Interview with a Lawyer: Insights on International Law


Added on  2019-09-22

5 Pages1335 Words440 Views
An Interview with a LawyerMohamed Zaher (MZ) is a lawyer as well as Chairman of a law firm that handles and advises USand non-US clients in international trade matters and litigation. A few days back, I contacted andinterviewed him by asking some pertinent questions related to international law. He respondedpositively and threw light on certain burning matters, here are excerpts:Que.1: What kind of law do you practice and why did you choose it?MZ: For the last two and a half decades, I have been practicing international, transactional lawand arbitration. I have specialized in international mergers and acquisitions by foreign as well asUS companies. My work also includes giving advice to MNCs on compliance issues related tocorruption, auditing and privacy. During early 1980s, I got an opportunity in pro bono work inAfrica with the help of US State Department where I taught government officials about anti-corruption issues. As my career evolved and according to my skill-set, I concentrated oninternational arbitration and transnational business transaction. After some years, I wasapproached by law firm and made me a counsel regarding multitude of international deal thatinvolved US and foreign parties. After that, I decided to go on my own and reached out to findwho could use our services.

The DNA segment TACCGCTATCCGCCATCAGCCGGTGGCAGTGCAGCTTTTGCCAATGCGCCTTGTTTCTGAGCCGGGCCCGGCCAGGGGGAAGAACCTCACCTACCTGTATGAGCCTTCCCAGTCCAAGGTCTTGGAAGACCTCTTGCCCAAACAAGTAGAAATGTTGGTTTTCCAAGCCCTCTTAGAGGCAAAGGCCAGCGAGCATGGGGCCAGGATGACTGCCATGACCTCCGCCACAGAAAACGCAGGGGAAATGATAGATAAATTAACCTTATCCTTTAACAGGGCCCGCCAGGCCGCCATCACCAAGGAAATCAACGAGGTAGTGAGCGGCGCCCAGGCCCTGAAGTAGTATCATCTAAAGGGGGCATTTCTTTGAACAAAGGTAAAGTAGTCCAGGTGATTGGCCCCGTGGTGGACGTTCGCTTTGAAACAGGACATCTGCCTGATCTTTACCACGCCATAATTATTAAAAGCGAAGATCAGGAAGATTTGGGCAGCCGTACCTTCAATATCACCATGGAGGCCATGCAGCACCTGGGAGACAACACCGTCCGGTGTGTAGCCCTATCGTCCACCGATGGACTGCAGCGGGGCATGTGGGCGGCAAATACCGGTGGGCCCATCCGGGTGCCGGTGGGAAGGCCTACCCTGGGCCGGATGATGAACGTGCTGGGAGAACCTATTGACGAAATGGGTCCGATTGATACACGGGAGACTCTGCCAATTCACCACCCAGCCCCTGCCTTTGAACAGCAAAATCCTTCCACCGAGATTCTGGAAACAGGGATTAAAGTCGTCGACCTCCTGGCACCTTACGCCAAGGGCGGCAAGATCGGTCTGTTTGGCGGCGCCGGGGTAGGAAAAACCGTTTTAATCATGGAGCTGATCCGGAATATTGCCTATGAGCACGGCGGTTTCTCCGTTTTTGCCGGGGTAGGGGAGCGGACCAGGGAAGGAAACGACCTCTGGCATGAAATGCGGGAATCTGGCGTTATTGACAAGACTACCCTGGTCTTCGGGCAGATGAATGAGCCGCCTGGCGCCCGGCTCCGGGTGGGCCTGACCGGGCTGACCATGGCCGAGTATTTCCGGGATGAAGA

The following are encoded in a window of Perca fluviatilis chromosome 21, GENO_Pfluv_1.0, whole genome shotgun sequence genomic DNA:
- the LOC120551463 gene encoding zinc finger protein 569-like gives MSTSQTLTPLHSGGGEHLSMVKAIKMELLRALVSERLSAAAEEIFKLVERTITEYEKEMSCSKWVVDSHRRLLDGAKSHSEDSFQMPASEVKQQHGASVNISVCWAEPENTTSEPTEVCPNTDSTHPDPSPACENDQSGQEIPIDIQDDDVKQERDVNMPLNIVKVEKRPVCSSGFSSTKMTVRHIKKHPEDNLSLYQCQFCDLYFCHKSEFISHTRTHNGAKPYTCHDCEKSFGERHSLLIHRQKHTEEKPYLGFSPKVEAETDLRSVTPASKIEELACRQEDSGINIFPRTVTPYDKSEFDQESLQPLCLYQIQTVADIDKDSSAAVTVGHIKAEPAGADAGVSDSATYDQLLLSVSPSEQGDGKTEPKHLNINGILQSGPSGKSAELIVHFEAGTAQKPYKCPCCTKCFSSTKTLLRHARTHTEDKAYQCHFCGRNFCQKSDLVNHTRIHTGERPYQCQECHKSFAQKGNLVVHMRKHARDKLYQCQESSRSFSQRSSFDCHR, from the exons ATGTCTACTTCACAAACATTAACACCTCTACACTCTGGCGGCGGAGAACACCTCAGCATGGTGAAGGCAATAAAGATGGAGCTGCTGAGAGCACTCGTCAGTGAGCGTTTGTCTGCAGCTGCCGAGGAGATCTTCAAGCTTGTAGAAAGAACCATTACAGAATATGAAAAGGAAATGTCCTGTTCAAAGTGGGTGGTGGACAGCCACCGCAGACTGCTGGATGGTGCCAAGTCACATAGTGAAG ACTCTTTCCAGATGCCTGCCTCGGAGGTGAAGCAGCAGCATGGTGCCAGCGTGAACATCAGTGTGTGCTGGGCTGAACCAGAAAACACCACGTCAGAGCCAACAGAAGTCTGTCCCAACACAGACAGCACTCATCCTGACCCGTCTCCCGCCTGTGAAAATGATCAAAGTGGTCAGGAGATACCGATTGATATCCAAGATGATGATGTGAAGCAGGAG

Que. 2: Was your journey so far intellectually challenging? If yes, how?MZ: After I graduated, I could not find any international law positions available, so, I had towork legal service poverty lawyer. As I gained experience with the practice, today I find my areaof expertise as intellectually challenging because the type of work that I do is much broader inscope than the other lawyers do. Apart from the knowledge of law, my work requires goodlanguage skills, cultural insight, legal talent and proficient communication skills for explainingthe nuances to my clients. It has kept me sharp and connected and on a daily basis I learnsomething new. When I began working, I did not have a predefined career path so I had to studyboth arbitration and M&A. I work hard and final both of these specializations fit into my skill-set. Gradually, my work allowed me to use a variety of skills such as negotiating theshareholder’s agreements, interpreting the terms and conditions of sale, all the legal needs ofsubsidiaries and MNCs. So, I will have to accept that the kind of journey that I took so far hasbeen indeed an intellectually challenging.Que3. What do you want to say to those who want to pursue a career like yours?MZ: My first advice to the students of law, who want to take up a career in international law, isthat they are needed to learn how to reason and how to be creative in law so that they couldeffectively interpret the laws for their clients. In this particular field, you should be open tovarious cultures and be flexible towards political, sociological and economic issues regarding theclients. Sometimes, an issue that you would be dealing with may involve more than a legalaspect so in this scenario you will have to consider all the possible implications of the issue.What I want to focus on is that an international lawyer needs to possess a whole robust set of

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